158 New Cavendish Street
Enam Gbewonyo, Nour Jaouda, Emily Moore, Desire Moheb Zandi
Curated with Alïn-Sitoe Diallo
1. VARIABLE NOUN – Fabric is cloth or other material produced by weaving together cotton, nylon, wool, silk, or other threads. Fabrics are used for making things such as clothes, curtains, and sheets.
2. SINGULAR NOUN – The fabric of a society or system is its basic structure, with all the customs and beliefs that make it work successfully.
Fabric is a synonym for textiles; when a network of yarns transforms different strands into a useful fabric structure. One loose yarn can badly affect the properties of the entire fabric. The social fabric is a term that compares the social system with the physical qualities of yarn fabric. The demographics of an area that consists of wealth, ethnic composition, level of education, rate of employment and regional values that are combined to create the fabric of society.
Although the four artists in this exhibition are women who use fabric and cloth as a part of the armoury of their practices, this should not be mistakenly viewed with the patriarchal stereotype that textile art is predominantly ‘feminine’. Fabric is just one of the mediums utilised in the varied practices of these four artists. Sometimes they use brush and paint on canvas; other times installation, play and performance, often using drawing, printing and text as a way to make and create images. For this exhibition the focus is on the material qualities of each individual practice, the tactile, textured, complex and interwoven nature of making is where the work of these artists overlaps.
In a world where images in social media are at their most prolific, the term ‘materiality’ can often seem to fall flat. Although it infiltrates contemporary discourse it seems meaningless when viewed through the screen of a mobile phone. The materiality of fabric, painting and sculpture cannot be fully experienced and appreciated online, they are visceral substances that must be walked amongst, viewed in the flesh, appreciated in person.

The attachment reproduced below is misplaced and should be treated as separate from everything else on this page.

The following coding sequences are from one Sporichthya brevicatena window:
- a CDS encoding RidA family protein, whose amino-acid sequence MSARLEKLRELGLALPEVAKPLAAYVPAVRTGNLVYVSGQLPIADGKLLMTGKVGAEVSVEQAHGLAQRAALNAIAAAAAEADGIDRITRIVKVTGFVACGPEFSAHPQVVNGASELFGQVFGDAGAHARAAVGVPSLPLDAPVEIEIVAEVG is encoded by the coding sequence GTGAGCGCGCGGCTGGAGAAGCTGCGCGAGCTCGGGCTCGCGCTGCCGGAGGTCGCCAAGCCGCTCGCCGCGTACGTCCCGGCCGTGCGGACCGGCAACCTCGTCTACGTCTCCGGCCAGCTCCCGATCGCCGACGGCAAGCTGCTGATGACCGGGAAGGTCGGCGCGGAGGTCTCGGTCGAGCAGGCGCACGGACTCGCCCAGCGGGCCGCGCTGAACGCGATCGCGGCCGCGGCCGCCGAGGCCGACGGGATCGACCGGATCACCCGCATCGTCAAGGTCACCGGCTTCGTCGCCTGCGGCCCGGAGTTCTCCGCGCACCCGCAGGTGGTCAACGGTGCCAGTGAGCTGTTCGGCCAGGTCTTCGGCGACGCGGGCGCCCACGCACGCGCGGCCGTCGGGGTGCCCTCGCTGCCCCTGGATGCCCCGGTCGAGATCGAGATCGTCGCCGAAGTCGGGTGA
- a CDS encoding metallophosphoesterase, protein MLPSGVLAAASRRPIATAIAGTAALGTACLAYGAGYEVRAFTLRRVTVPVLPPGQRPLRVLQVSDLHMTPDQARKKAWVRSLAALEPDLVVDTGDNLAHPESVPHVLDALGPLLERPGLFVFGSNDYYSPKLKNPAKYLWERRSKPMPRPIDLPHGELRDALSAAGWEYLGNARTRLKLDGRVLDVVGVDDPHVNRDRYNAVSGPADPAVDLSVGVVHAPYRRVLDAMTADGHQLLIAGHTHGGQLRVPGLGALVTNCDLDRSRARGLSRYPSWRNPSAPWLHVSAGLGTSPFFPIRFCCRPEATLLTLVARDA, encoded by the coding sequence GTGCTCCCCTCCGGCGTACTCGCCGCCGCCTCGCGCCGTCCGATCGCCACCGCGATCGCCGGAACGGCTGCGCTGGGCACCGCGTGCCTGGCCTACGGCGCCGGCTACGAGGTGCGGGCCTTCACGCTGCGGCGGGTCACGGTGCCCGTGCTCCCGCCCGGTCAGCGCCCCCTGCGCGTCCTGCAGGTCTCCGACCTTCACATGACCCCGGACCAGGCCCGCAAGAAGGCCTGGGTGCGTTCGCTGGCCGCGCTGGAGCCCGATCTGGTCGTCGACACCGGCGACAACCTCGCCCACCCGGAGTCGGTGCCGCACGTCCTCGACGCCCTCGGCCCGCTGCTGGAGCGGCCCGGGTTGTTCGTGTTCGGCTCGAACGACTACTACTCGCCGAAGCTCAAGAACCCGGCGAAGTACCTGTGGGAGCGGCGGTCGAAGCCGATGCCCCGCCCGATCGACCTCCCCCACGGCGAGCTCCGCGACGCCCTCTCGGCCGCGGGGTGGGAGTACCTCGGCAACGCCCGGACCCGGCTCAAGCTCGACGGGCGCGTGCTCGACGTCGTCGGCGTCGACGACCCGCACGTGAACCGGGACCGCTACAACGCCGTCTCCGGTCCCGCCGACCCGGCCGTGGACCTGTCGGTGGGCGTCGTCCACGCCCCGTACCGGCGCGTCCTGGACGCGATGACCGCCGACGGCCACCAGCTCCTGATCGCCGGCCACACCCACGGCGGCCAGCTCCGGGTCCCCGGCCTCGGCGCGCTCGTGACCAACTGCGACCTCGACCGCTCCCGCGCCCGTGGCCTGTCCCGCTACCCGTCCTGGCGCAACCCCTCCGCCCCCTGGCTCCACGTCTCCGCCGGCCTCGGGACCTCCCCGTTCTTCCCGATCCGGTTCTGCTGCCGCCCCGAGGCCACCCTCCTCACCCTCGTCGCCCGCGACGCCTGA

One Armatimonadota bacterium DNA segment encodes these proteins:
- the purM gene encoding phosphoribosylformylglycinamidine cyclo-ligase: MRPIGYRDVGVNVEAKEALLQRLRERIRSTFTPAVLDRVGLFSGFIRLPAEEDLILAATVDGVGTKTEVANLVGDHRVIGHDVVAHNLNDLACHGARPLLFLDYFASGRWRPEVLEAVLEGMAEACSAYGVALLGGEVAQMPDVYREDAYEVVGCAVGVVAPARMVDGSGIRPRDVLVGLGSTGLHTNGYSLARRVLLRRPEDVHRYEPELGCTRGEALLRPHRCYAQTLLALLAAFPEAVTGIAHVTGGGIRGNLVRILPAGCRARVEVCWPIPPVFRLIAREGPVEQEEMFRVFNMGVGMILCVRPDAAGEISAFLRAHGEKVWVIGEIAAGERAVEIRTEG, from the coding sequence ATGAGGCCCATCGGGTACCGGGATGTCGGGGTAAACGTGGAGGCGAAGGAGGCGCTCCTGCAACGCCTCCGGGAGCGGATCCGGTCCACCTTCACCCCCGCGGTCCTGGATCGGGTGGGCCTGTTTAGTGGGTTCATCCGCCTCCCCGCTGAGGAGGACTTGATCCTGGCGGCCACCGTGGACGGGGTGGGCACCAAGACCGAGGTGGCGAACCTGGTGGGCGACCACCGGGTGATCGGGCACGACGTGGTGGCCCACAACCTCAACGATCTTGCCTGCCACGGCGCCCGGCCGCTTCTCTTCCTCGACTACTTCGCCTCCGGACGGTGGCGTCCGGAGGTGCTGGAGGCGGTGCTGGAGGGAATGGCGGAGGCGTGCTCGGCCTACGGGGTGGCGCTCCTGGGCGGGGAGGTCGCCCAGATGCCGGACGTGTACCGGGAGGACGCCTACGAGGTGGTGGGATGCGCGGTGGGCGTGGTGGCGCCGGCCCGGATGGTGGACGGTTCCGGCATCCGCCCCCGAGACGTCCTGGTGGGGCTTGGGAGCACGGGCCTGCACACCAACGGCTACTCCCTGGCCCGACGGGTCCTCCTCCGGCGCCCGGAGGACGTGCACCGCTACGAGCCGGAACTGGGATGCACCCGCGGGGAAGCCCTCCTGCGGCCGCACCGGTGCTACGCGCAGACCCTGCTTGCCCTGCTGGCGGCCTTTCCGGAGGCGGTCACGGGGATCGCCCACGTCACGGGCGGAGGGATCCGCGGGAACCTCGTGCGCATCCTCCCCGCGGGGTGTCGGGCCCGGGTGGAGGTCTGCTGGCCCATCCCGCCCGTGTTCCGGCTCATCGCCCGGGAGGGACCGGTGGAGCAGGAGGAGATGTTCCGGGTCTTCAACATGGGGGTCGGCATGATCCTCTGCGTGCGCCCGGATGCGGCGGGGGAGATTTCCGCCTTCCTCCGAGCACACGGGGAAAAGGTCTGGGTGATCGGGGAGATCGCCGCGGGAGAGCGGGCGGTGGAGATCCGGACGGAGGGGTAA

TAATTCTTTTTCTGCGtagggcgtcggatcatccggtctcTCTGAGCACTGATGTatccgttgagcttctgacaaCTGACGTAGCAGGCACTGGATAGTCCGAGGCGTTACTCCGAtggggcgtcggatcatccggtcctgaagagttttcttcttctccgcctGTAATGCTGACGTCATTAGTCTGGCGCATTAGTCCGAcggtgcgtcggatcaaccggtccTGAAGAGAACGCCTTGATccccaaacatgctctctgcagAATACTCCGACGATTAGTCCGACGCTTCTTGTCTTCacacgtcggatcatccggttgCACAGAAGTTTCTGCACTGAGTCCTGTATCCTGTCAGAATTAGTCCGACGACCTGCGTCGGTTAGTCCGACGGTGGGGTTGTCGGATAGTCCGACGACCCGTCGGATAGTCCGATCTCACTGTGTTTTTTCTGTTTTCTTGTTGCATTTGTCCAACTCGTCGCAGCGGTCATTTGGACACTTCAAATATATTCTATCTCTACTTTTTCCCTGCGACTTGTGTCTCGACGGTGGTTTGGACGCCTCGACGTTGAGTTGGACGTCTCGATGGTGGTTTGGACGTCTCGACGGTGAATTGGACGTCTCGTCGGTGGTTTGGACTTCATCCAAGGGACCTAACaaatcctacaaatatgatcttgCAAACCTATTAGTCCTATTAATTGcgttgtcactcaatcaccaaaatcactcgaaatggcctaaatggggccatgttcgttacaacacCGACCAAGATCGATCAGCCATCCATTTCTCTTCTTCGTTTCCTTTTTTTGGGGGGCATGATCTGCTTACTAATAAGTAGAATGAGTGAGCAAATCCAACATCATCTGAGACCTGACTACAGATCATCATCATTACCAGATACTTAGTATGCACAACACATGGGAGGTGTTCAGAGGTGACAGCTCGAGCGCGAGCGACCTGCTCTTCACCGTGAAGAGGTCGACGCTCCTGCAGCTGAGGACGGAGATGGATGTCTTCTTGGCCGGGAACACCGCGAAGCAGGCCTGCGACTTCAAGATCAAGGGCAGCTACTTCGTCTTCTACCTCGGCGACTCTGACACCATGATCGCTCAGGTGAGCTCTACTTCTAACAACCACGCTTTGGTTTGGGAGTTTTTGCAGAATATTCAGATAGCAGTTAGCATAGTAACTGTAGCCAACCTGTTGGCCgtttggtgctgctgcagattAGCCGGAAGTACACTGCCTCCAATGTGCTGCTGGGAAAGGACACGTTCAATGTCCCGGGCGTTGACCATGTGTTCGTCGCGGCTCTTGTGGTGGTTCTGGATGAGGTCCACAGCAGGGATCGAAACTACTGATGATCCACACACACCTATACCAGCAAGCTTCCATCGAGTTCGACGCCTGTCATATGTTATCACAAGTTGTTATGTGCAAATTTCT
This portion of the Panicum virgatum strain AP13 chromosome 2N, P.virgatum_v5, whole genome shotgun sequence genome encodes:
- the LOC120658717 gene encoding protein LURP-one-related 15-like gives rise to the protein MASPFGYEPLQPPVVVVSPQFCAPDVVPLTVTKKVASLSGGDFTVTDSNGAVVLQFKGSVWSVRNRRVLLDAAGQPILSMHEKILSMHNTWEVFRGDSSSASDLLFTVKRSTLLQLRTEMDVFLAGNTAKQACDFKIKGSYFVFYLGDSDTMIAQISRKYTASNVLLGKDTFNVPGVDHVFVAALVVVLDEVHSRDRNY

All the artists in this show have a practice that is rooted in the notion of exploration. Some explore notions of place and belonging. Some are interested in issues of cultural mobility, displacement and the precariousness of cultural identity. They are all driven by the tactile process of constructing and de-constructing; some use found images and historical narratives in order to challenge conventional ideas of identity and otherness; some are in constant evolution, reacting to gestural mark making through different materials and mediums.
Art and craft are an underlying language or unwritten voice of community that evolve through the act of making and passing on skills and values. In recognition of this, FOLD is pleased to present Social Fabric, an acknowledgement not only of the recent socio-political sea change towards inclusivity in the art world, but of our need as an institution to take long-term steps to diversify our programme, put inclusivity at the top of our agenda and our place as a gallery to encourage people to view art in person, as it was made to be seen.